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The result window above shows the main effects of our 2 independent variables for a hypothetical subject, that is: the main effect of type-of-trial and the main effect of (the comparison's) arrowhead. It also shows the interactive effects of these two variables. Specifically, there is a main effect of (the comparison's) arrowhead: when its arrowhead was the same as the standard's arrowhead, the effect was about 1.3%. However, when its arrowhead was different, the effect was about 11%.
Why are we interested in the difference between these 2 conditions? We know there is an illusion when the arrowheads are different, and we want to measure the effect of the illusion on the perception of relative length. In order to do this, however, we need to know how good people are at this task under a "normal," non-illusion condition (i.e., same arrowhead condition). The 1.3% results tells us that while our subject is accurate at the task when there is no illusion, the subject is not perfect. Thus the effect of the illusion probably is not fully 11% ; rather the effect is probably only 9.5% (i.e., 11%-1.5%). In other words, the same arrowhead condition is acting like a control for the "normal" errors a subject might make when trying to equate the length of two lines.
These two conditions illustrate the benefits of doing experiments: given a control condition, we can assess how other stimulus features might contribute to the Müller-Lyer illusion. For example, another experiment could keep different arrowheads on the two lines throughout the experiment while varying the angle the arrowheads make with the main line segments; in this way, the effect of the angle of the arrowheads in either enhancing or reducing the illusion could be assessed.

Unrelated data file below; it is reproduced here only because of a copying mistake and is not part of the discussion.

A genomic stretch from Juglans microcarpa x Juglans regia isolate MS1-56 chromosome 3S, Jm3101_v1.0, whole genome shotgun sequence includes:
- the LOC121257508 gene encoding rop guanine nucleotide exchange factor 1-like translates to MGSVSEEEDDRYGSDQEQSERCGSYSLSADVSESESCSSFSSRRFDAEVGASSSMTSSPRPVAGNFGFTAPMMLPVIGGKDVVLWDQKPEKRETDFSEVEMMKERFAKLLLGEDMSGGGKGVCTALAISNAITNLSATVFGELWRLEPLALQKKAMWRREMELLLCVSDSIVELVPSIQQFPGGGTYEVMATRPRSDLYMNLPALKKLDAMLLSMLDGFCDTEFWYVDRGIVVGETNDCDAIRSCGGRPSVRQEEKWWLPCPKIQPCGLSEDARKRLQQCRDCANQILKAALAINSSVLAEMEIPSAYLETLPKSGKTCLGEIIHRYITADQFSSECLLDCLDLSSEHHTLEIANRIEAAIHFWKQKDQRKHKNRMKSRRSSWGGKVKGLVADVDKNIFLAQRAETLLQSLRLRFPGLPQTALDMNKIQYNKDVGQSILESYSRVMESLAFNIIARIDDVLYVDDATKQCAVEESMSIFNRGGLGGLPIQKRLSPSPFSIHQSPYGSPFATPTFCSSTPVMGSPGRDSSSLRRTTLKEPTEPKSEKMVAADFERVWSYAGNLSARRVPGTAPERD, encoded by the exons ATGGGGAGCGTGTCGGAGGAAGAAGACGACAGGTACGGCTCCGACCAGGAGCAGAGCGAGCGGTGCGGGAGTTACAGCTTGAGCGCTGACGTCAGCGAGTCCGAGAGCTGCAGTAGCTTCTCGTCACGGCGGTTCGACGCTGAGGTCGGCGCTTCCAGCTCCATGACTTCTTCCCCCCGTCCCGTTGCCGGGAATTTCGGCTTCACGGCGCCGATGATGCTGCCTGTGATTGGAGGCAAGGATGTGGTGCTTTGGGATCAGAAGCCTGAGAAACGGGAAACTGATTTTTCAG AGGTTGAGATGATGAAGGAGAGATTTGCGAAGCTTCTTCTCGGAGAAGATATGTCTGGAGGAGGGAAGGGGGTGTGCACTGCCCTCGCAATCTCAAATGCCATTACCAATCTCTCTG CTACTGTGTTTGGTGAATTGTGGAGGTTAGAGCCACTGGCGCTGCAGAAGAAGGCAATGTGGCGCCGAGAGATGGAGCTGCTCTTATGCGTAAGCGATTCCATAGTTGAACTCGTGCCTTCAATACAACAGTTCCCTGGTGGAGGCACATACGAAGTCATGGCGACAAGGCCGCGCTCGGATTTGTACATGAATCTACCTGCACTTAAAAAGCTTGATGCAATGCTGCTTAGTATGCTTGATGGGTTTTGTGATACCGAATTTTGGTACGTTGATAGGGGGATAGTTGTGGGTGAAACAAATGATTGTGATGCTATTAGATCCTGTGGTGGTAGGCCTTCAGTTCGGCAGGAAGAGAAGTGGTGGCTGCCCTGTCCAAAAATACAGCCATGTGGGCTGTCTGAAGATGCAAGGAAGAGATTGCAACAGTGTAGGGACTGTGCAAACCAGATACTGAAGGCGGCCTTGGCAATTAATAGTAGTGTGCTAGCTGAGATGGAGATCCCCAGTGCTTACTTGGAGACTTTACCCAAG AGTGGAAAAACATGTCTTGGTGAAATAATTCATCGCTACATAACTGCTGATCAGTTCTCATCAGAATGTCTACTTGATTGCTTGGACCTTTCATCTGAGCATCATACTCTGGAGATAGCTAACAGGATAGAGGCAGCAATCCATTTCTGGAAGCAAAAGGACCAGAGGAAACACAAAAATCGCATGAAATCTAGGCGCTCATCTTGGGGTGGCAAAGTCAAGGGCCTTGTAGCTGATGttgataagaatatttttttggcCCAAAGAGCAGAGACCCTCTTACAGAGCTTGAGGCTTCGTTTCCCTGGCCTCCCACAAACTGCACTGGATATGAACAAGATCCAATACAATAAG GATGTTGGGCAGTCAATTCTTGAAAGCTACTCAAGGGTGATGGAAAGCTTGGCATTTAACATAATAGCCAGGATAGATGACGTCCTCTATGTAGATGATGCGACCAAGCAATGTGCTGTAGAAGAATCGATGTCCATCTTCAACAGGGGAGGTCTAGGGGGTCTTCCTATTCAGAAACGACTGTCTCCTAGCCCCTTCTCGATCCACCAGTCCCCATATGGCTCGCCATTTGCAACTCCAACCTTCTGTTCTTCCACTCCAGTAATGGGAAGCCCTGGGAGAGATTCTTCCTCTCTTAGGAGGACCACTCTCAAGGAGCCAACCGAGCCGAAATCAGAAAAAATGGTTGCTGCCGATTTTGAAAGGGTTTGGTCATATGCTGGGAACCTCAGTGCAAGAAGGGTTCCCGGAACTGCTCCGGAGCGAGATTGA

As for type of trial (ascending versus descending), this variable seems to have little effect: 6.5% versus 6%. Also, the effect of the comparison line having an arrowhead different from the standard does not vary much between type of trial (11.7% vs. 10.5%), and the "normal" errors our subject made in the control condition (i.e., same arrowhead condition) also did not vary much between type of trial (1.3% vs. 1.5%).
However, with another subject it is quite possible that the type of trial might interact with the type of arrowhead. For example, for whatever reason, a descending type of trial might be more difficult than an ascending type of trial. If this is so, then we might expect the effect of the Müller-Lyer illusion to be greater in a descending type of trial. On the other hand, the type of trial could have little effect in the "control" (same arrowhead) condition, but might have a big effect the "experimental" (different arrowhead) condition.